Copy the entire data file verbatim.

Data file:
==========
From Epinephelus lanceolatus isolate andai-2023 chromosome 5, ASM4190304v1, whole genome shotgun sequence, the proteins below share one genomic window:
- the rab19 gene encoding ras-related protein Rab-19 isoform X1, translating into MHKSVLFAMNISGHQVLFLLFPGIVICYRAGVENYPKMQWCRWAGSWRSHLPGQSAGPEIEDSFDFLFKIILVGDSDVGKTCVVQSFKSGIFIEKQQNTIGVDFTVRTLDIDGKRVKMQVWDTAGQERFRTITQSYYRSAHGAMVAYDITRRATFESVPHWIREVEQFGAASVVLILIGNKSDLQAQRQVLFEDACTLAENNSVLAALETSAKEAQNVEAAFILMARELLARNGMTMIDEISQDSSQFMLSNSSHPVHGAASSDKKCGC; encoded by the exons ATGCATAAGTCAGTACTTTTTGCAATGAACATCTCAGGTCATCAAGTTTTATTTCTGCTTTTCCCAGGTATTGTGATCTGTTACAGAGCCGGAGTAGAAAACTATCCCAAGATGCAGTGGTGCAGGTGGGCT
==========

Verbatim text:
From Epinephelus lanceolatus isolate andai-2023 chromosome 5, ASM4190304v1, whole genome shotgun sequence, the proteins below share one genomic window:
- the rab19 gene encoding ras-related protein Rab-19 isoform X1, translating into MHKSVLFAMNISGHQVLFLLFPGIVICYRAGVENYPKMQWCRWAGSWRSHLPGQSAGPEIEDSFDFLFKIILVGDSDVGKTCVVQSFKSGIFIEKQQNTIGVDFTVRTLDIDGKRVKMQVWDTAGQERFRTITQSYYRSAHGAMVAYDITRRATFESVPHWIREVEQFGAASVVLILIGNKSDLQAQRQVLFEDACTLAENNSVLAALETSAKEAQNVEAAFILMARELLARNGMTMIDEISQDSSQFMLSNSSHPVHGAASSDKKCGC; encoded by the exons ATGCATAAGTCAGTACTTTTTGCAATGAACATCTCAGGTCATCAAGTTTTATTTCTGCTTTTCCCAGGTATTGTGATCTGTTACAGAGCCGGAGTAGAAAACTATCCCAAGATGCAGTGGTGCAGGTGGGCT